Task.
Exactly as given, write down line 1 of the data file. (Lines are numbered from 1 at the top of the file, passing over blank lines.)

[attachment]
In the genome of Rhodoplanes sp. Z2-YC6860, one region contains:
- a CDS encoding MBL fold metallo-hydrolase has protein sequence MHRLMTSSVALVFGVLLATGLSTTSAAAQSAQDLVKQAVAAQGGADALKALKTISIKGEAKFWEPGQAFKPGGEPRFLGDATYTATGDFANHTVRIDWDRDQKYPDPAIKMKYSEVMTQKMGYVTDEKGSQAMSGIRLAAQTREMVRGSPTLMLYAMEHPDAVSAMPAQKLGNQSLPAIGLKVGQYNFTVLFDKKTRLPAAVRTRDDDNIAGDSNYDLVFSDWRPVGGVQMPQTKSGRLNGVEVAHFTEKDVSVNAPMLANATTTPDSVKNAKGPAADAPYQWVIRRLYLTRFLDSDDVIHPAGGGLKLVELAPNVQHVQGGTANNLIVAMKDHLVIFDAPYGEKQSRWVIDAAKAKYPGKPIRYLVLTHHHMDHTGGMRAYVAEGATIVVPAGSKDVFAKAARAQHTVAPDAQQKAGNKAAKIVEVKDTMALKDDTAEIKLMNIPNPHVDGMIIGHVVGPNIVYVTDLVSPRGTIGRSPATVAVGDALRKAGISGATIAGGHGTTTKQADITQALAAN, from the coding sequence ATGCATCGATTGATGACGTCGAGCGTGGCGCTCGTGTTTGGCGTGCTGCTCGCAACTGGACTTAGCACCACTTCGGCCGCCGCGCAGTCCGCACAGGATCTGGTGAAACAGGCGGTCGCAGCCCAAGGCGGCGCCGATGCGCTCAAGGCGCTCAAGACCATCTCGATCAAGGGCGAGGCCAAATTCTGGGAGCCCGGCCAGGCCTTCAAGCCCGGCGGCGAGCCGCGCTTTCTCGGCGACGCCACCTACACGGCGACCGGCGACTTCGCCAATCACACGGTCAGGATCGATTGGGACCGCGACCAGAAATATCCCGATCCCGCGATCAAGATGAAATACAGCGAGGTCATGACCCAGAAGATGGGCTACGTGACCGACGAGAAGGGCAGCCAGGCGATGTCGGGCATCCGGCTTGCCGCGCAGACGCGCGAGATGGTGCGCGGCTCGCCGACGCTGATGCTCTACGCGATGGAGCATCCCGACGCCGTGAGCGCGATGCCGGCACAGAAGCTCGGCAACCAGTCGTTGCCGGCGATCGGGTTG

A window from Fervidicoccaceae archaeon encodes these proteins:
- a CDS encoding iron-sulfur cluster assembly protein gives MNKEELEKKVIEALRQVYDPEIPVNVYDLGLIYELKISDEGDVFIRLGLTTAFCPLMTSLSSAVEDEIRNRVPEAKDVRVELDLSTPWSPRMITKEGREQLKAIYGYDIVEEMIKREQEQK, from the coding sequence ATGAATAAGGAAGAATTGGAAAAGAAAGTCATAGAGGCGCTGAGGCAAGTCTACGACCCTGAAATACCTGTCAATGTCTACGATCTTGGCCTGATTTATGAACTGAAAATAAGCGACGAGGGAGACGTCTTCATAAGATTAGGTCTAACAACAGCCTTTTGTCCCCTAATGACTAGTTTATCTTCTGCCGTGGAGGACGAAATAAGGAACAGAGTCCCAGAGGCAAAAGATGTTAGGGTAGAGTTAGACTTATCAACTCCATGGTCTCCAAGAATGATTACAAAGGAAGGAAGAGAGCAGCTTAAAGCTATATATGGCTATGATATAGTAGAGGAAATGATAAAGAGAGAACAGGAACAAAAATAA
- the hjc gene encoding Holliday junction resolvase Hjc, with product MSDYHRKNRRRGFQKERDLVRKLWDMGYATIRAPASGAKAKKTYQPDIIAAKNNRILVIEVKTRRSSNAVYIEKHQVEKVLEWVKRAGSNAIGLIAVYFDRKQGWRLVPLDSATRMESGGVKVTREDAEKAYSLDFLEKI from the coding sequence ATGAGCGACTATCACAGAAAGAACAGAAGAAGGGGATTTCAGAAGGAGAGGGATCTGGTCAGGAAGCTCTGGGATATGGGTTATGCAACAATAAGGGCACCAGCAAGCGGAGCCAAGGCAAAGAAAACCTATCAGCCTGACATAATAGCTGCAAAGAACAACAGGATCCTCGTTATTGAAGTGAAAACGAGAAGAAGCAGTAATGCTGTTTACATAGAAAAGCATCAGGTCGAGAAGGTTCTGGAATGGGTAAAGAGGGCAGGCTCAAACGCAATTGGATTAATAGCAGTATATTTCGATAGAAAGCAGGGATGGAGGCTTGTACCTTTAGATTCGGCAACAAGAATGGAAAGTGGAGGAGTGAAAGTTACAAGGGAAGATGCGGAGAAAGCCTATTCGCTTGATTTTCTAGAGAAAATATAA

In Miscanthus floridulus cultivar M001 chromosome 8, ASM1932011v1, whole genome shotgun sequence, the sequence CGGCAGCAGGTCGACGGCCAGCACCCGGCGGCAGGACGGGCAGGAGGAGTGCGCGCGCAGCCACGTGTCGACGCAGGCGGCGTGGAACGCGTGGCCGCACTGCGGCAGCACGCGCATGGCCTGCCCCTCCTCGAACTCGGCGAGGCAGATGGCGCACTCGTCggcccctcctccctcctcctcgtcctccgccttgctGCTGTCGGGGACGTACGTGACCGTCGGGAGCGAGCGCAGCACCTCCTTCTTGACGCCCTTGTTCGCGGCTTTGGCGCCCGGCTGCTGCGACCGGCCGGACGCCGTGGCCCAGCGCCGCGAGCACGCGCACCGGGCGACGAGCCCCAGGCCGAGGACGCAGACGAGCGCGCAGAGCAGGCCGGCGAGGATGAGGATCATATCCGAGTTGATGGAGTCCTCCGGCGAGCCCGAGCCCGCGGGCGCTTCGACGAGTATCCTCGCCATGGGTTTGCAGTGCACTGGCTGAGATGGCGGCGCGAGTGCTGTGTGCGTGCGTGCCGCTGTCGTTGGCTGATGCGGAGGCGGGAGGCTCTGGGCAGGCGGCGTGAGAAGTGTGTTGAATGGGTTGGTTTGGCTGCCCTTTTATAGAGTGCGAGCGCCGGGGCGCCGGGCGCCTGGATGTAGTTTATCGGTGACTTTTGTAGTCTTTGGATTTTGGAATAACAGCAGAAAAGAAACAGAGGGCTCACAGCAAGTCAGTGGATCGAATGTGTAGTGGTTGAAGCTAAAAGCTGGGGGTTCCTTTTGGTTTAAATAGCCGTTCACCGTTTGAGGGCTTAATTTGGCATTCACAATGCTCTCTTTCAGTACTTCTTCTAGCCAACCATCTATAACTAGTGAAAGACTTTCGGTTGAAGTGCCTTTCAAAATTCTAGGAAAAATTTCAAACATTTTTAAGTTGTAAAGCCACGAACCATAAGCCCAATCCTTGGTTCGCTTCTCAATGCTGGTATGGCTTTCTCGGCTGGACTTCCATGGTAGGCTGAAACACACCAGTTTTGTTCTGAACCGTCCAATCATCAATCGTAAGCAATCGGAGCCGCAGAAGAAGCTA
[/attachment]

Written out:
In the genome of Rhodoplanes sp. Z2-YC6860, one region contains: